While this formula is exhaustive, it needs some further simplification based on hypothesis and experiment values to get a more easy to understand and interpret the population model. What we can see is that the general shape of the solution is a function of a competition between two different phenomena as shown in the exponential function: \( dμ \) (growth rate disadvantage of plasmid bearing *E. coli* vs plasmid free *E. coli*) and R (probability of a plasmid-bearing bacteria to lose its plasmid prior to replication). In other words, the model can be simplified based on which is the fastest way for a plasmid-carrying *E. coli* to lose its plasmid between bacteria instability or replication.

Let’s now explore techniques we used to balance with the “\( \mathrm{d}\mu + R\)" factor and to see how it affects the \( P_+ \) population we want to maximize to synthesize as many opsin proteins as possible over time.

The first step is to consider a poor mixing index based only on diffusion. Under such conditions, the initial proportion of plasmid-free bacterias at the beginning is almost 1, which means:

\[
P_-(t=0) \approx 1
\]

In that case, the system becomes:

\[
\begin{cases}
P_-(t) \approx \frac{(P_-(t=0) \cdot \mathrm{d}\mu + R) e^{(\mathrm{d}\mu + R)t}}{(P_-(t=0) \cdot \mathrm{d}\mu + R)e^{(\mathrm{d}\mu + R)t}} = 1\\
P_+(t) = 1 - P_-(t) \approx 0
\end{cases}
\]

Indicating what we were expecting, which is that the plasmid-free population proportion will stay constant equal to 1 and nothing will happen. This further emphasizes why mixing the droplets remains crucial to ensure a high-yield plasmid-bacteria bearing process by setting optimal initial conditions.

On the contrary, when the droplets are mixed with a back-and-forth motion, the proportion of the initial population of plasmid-bearing bacteria is non-zero, and experiments on current lab practices show that the maximum this proportion can be after lab work is 30%. Thus, we assumed that we can achieve such a target with our enhanced mixing process which sets \( P_{(t=0)} \) to 100%-30% = 70%.

Without any other experimental techniques but only our mixing enhancement step, the above functions can be plotted using experimental data available in research papers **[2]**. The value of the \( \mathrm{d}\mu \) growth rate difference was found equal to -0.002 per hour. Data was lacking for the value of R for our specific plasmid, and thus we assumed it to be the mean of values found for plasmids used with *E. coli* **[3]**: 0.01 per hour, which means that each hour, 10% of the bacteria carrying plasmids lose them without replication loss. Using *E. coli* and pSEVA plasmids, the plots presented in **Figure 9** obtained for the population of plasmid-carrying bacteria.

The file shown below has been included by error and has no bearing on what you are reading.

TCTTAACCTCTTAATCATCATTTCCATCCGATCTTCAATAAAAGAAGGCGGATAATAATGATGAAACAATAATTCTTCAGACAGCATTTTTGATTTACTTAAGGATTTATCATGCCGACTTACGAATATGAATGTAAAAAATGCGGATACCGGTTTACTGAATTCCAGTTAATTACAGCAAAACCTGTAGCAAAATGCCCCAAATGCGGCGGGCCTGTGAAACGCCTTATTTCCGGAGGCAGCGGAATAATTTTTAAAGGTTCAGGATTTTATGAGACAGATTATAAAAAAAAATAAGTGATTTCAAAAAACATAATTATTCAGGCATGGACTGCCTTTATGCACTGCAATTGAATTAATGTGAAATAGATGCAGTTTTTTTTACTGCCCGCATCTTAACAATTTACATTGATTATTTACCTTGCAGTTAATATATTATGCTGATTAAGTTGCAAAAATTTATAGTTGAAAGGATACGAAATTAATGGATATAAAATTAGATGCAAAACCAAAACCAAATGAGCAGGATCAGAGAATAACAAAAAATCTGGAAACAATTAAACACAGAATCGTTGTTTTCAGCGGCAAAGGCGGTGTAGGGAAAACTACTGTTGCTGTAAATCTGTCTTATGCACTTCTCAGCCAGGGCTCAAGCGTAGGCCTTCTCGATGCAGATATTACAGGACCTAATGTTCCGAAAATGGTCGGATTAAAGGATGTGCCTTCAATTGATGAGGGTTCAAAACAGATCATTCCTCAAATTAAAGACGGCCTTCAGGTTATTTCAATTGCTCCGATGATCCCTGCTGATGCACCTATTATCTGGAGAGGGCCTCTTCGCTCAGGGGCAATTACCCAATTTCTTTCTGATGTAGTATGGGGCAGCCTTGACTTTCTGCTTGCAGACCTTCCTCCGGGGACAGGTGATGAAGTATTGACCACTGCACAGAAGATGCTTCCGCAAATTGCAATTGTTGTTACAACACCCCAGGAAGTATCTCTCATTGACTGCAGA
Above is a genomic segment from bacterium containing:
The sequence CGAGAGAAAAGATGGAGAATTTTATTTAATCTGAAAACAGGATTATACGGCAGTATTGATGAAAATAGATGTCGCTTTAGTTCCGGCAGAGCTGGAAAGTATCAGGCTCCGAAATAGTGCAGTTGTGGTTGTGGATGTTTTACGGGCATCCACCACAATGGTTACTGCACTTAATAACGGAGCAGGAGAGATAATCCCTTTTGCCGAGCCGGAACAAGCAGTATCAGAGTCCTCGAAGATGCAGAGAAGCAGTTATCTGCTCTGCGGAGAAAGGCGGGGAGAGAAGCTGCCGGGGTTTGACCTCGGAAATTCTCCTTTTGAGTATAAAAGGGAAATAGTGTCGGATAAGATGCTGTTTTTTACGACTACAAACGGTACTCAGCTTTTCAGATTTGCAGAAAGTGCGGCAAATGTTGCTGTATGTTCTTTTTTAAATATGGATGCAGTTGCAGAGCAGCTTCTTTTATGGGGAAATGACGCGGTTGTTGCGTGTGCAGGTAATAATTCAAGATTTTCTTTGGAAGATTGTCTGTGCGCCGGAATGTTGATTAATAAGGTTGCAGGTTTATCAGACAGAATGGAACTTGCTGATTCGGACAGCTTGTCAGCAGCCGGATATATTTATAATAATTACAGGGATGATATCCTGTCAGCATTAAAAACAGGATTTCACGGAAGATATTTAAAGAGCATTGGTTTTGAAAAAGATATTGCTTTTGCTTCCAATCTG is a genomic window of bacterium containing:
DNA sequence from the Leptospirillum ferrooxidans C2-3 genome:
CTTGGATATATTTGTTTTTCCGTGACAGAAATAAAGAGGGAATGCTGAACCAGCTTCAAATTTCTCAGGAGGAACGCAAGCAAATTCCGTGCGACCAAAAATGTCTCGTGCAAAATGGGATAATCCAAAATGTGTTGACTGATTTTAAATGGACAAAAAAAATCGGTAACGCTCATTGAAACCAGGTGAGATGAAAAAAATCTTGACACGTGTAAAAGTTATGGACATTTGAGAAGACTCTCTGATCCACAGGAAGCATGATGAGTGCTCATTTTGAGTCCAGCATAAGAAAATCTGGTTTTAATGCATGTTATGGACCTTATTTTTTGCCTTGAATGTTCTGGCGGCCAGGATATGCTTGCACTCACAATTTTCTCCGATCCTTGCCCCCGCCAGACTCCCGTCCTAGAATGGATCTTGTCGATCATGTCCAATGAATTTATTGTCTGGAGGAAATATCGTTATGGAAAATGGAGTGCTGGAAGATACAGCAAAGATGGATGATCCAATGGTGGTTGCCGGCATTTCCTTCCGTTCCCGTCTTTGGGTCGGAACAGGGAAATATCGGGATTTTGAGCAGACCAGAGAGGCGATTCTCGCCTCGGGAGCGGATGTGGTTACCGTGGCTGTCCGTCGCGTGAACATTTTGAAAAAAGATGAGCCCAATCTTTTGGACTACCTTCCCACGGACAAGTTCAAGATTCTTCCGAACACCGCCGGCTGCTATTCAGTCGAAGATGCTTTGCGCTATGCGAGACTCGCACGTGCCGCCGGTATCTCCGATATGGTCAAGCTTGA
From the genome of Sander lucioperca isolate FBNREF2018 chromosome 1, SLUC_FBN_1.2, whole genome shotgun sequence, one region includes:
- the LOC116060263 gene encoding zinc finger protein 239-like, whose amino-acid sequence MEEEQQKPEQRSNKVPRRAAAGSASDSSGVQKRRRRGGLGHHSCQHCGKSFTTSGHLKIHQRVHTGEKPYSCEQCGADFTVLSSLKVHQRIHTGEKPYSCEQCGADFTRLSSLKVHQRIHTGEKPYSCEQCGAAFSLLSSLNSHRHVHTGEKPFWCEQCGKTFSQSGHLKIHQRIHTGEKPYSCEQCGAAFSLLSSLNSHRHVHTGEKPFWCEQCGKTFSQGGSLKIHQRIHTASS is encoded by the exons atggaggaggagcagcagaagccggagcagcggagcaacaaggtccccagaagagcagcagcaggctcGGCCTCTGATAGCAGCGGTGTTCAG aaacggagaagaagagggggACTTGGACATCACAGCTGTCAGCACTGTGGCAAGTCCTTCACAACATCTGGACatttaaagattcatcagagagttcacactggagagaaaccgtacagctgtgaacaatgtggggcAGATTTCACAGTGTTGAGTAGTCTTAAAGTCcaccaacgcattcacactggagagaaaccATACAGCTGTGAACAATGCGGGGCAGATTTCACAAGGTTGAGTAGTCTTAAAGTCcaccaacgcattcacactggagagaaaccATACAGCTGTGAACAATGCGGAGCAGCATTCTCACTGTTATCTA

**Figure 9. Mixing index evolution.**

The interpretation of this plot is that even if we use an optimized mixing process that can ensure 30% of bacteria carrying plasmids after heat shock, this is not enough to ensure bacteria to keep bearing target-opsin-synthesizing plasmids. Indeed, after only 10 minutes, less than half of initial bacterial hosts of opsin-producing plasmid have survived, leading to a very low yield of opsin production.

While the growth rate difference \( \mathrm{d}\mu \) is fixed by the plasmid/bacteria combination, we can still try to see and investigate the influence of \( R \), the probability of a bacteria already carrying plasmid to lose it (regardless of replication). For that, in collaboration with the wet lab team, we searched for lab techniques that could help us with this parameter. That’s when we went through a widely employed strategy that involves utilizing a medium enriched with antibiotic agents encoded by plasmids, conferring drug resistance to plasmid-carrying bacteria compared to plasmid-free *E. coli*, thereby diminishing the likelihood of plasmid loss, i.e. reducing our parameter \( R \).

Such a process is helpful to reduce this probability, with an effect on the value of \( P_+ \) over time. Let’s explore how reducing \( R \) enhances the number of bacteria bearing plasmids after heat shock when using antibiotic enriched media (Ampicilin, Kanamycin):

**Figure 10. Mixing index evolution.**

In **Figure 10**, we only plotted \( P_+(t) \). Note here how reducing \( R \) drastically reduces plasmid loss amidst plasmid-bearing bacteria during opsin production: for \( R = 0.001 \) per hour, after 10 min waiting, only -7.5% of useful bacteria have lost their plasmid, compared to the -50% loss before. Indeed, thanks to plasmids producing antibiotic resistance proteins, bacteria need them to survive. The limit case is when \( R \) tends to zero (\( 1e-7 \) per hour), which actually shows a slow increase of plasmid-bearing bacteria proportion over time thanks to replication conserving plasmids. This can be implemented on our lab-on-chip device using an appropriate media.

Thus, conferring resistance for bacteria hosting plasmids can help keep a better opsin production yield, as shown in **Figure 11**.

**Figure 11. Resistance in Bacteria Hosting Plasmids.**

As a result of this model, the following measures have been taken by the wet lab team, and helped us improve the yield of our opsin production rate: